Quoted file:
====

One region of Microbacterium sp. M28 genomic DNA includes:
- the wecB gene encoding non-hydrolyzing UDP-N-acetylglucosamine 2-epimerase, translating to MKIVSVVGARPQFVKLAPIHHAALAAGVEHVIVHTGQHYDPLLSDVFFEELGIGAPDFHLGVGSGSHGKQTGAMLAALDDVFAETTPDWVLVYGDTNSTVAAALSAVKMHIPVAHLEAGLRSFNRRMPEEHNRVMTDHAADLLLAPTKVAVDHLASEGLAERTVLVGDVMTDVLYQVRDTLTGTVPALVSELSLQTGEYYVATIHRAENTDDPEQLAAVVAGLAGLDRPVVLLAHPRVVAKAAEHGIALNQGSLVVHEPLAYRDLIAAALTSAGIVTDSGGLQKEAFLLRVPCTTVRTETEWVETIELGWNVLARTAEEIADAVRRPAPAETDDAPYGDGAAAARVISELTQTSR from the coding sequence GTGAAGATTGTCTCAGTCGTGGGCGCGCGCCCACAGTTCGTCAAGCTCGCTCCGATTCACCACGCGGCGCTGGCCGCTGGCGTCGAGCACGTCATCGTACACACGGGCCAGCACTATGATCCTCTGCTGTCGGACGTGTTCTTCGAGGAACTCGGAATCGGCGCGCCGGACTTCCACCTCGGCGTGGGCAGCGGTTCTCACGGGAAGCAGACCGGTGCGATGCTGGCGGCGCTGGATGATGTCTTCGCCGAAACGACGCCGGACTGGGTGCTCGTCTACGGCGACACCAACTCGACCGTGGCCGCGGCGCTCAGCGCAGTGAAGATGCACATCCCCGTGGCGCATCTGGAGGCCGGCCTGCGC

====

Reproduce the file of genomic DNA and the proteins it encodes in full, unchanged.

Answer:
One region of Microbacterium sp. M28 genomic DNA includes:
- the wecB gene encoding non-hydrolyzing UDP-N-acetylglucosamine 2-epimerase, translating to MKIVSVVGARPQFVKLAPIHHAALAAGVEHVIVHTGQHYDPLLSDVFFEELGIGAPDFHLGVGSGSHGKQTGAMLAALDDVFAETTPDWVLVYGDTNSTVAAALSAVKMHIPVAHLEAGLRSFNRRMPEEHNRVMTDHAADLLLAPTKVAVDHLASEGLAERTVLVGDVMTDVLYQVRDTLTGTVPALVSELSLQTGEYYVATIHRAENTDDPEQLAAVVAGLAGLDRPVVLLAHPRVVAKAAEHGIALNQGSLVVHEPLAYRDLIAAALTSAGIVTDSGGLQKEAFLLRVPCTTVRTETEWVETIELGWNVLARTAEEIADAVRRPAPAETDDAPYGDGAAAARVISELTQTSR from the coding sequence GTGAAGATTGTCTCAGTCGTGGGCGCGCGCCCACAGTTCGTCAAGCTCGCTCCGATTCACCACGCGGCGCTGGCCGCTGGCGTCGAGCACGTCATCGTACACACGGGCCAGCACTATGATCCTCTGCTGTCGGACGTGTTCTTCGAGGAACTCGGAATCGGCGCGCCGGACTTCCACCTCGGCGTGGGCAGCGGTTCTCACGGGAAGCAGACCGGTGCGATGCTGGCGGCGCTGGATGATGTCTTCGCCGAAACGACGCCGGACTGGGTGCTCGTCTACGGCGACACCAACTCGACCGTGGCCGCGGCGCTCAGCGCAGTGAAGATGCACATCCCCGTGGCGCATCTGGAGGCCGGCCTGCGC